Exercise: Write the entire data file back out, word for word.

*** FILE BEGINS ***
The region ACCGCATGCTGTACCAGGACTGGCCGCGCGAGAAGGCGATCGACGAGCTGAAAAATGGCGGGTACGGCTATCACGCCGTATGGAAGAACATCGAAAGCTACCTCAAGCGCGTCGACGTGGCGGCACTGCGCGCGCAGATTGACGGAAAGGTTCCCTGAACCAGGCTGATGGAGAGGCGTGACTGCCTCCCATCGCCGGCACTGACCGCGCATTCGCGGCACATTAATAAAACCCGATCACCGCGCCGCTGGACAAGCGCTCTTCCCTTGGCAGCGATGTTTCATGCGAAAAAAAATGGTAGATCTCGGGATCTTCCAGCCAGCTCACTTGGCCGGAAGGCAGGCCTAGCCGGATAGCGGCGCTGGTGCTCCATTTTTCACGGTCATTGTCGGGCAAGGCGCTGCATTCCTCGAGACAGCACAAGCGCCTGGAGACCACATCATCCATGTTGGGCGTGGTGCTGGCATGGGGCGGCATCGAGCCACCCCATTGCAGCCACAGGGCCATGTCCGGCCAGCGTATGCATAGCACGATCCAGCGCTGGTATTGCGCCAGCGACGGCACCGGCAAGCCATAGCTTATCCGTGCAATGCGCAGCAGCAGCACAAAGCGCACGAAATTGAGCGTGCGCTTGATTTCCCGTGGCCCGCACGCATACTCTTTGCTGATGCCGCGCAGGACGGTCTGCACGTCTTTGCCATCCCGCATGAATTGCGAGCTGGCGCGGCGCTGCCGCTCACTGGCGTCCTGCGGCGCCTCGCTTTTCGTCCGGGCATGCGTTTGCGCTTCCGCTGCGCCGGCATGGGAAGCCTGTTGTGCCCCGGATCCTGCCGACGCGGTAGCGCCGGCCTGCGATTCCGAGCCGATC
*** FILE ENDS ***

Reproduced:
The region ACCGCATGCTGTACCAGGACTGGCCGCGCGAGAAGGCGATCGACGAGCTGAAAAATGGCGGGTACGGCTATCACGCCGTATGGAAGAACATCGAAAGCTACCTCAAGCGCGTCGACGTGGCGGCACTGCGCGCGCAGATTGACGGAAAGGTTCCCTGAACCAGGCTGATGGAGAGGCGTGACTGCCTCCCATCGCCGGCACTGACCGCGCATTCGCGGCACATTAATAAAACCCGATCACCGCGCCGCTGGACAAGCGCTCTTCCCTTGGCAGCGATGTTTCATGCGAAAAAAAATGGTAGATCTCGGGATCTTCCAGCCAGCTCACTTGGCCGGAAGGCAGGCCTAGCCGGATAGCGGCGCTGGTGCTCCATTTTTCACGGTCATTGTCGGGCAAGGCGCTGCATTCCTCGAGACAGCACAAGCGCCTGGAGACCACATCATCCATGTTGGGCGTGGTGCTGGCATGGGGCGGCATCGAGCCACCCCATTGCAGCCACAGGGCCATGTCCGGCCAGCGTATGCATAGCACGATCCAGCGCTGGTATTGCGCCAGCGACGGCACCGGCAAGCCATAGCTTATCCGTGCAATGCGCAGCAGCAGCACAAAGCGCACGAAATTGAGCGTGCGCTTGATTTCCCGTGGCCCGCACGCATACTCTTTGCTGATGCCGCGCAGGACGGTCTGCACGTCTTTGCCATCCCGCATGAATTGCGAGCTGGCGCGGCGCTGCCGCTCACTGGCGTCCTGCGGCGCCTCGCTTTTCGTCCGGGCATGCGTTTGCGCTTCCGCTGCGCCGGCATGGGAAGCCTGTTGTGCCCCGGATCCTGCCGACGCGGTAGCGCCGGCCTGCGATTCCGAGCCGATC